There’s another mechanism, though, that’s pushing clients to act more bravely now. They have to. Most corporations and established brands have been pushing major problems in front of them for ages. In a transparent world, like now, these problems are very visible – the way they produce their products, the way they transport their products, deal with their staff, how they pay them, their lack of diversity, are they polluting the world, have they lost their moral compass. If you haven’t dealt with this stuff you become very obsolete very fast now. I think we’re seeing with companies like Apple or Nike, that started as very innovative, the challengers to the establishment need to re-evaluate their strategy and ask, “How do we look now? You can’t just put an ad out that says, ‘hey, we’re cool’ because people will know if you’re not.” That’s why when companies do stuff like Nike, The New York Times and Gillette have done, you notice it. For a while, they become relevant again. That’s why brave brands committing to brave strategies, however painful, is my best bet right now.
TS: You saw a lot of great work while jury president of Direct?
PP: Yes, there is great work being done in direct. Direct is a place where a lot of things end up because it’s anything that wants you to do something and, in our time, simple brand building or awareness is not happening so much. Everything comes with a call to action. And the best campaigns in judging were doing that exactly, asking people to re-evaluate how they saw a brand. Gillette [a Grey client: ed] was actually one of the good ones in that category. Adidas also. Interestingly enough, in other categories, Nike is very strong but in direct we thought adidas was more interesting with its Billie Jean King campaign.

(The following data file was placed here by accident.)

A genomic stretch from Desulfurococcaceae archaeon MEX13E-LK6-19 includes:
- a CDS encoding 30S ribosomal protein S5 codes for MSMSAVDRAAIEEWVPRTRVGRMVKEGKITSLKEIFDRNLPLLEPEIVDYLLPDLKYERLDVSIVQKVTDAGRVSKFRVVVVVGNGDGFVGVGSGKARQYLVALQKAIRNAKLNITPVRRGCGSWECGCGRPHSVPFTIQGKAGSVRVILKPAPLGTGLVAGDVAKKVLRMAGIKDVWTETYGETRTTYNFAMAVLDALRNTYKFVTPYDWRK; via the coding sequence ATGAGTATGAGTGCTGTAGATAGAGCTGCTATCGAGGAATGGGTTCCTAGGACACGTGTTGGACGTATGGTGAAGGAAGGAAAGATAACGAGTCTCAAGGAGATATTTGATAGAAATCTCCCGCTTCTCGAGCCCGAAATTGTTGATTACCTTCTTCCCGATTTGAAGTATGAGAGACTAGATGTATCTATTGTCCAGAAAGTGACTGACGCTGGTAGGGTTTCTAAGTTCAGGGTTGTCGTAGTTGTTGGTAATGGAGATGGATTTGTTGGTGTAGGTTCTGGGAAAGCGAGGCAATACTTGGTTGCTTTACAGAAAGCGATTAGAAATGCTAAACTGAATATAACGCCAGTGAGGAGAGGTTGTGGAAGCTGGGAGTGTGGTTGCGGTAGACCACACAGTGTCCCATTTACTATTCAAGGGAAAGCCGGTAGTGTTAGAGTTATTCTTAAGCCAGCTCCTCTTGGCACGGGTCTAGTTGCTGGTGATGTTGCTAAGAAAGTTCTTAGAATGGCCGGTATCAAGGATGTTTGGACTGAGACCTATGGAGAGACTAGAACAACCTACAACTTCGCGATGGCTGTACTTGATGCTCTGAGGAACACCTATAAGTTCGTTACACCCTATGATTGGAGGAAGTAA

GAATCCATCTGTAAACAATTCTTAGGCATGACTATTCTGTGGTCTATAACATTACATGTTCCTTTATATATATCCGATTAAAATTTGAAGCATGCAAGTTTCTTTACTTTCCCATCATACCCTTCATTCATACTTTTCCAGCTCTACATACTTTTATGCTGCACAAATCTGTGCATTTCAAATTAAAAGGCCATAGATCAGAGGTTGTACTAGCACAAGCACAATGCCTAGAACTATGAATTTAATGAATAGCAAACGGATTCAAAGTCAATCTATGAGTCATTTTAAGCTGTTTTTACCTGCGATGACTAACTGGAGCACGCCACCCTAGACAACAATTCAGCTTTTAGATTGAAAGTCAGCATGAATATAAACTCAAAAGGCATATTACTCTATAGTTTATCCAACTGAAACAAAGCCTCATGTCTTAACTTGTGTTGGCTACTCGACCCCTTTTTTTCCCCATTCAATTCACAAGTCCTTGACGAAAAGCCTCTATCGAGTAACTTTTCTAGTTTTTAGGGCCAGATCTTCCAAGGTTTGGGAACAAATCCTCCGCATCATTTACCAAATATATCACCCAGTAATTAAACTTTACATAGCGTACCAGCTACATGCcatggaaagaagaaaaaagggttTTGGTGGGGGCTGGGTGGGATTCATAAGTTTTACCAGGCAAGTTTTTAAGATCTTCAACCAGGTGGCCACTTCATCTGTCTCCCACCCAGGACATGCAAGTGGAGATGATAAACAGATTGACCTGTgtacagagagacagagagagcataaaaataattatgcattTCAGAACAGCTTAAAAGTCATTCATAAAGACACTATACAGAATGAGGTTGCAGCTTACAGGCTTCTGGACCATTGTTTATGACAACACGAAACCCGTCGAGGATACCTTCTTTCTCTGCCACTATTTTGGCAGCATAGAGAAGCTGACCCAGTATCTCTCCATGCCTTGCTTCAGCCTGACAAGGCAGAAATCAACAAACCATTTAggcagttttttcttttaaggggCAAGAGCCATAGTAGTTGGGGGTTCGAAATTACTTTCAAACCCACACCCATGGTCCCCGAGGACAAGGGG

It was unbelievably provocative but also very honest and the way TBWA\Chiat\Day New York executed it was just excellent.
TS: Where in the world is the best work coming from?
PP: I probably see it differently from the award shows. I see it coming from everywhere, and it’s moving all the time. It can be India, Brazil and Russia. The global hubs – New York, London – are being challenged by a more local approach. In the US, in the last year or so, a lot of clients have been going more local. At Grey, we have built up our presence in Cincinnati in the mid-West and on the West Coast where we had more or less nothing before. I think that strategy will continue because that’s how the market works. In the bigger picture, we’re starting to see great work from places like Malaysia and Indonesia. We’re also seeing local work becoming famous throughout the world. There was an example our Tokyo office did in which Pantene used a very beautiful but very hairy baby girl. There was a lot of controversy about that – not unlike the Nike backlash. Pantene stood behind it. Within “five minutes” it was everywhere. Pantene had no idea that would happen, and it wouldn’t have before. It would have been contained within the Japanese market. Everything in the ad was in Japanese. Now news travels at the speed of light, so whatever you do you need to think with a global perspective and that educates both the clients and the creative people in agencies. The good stuff travels fast.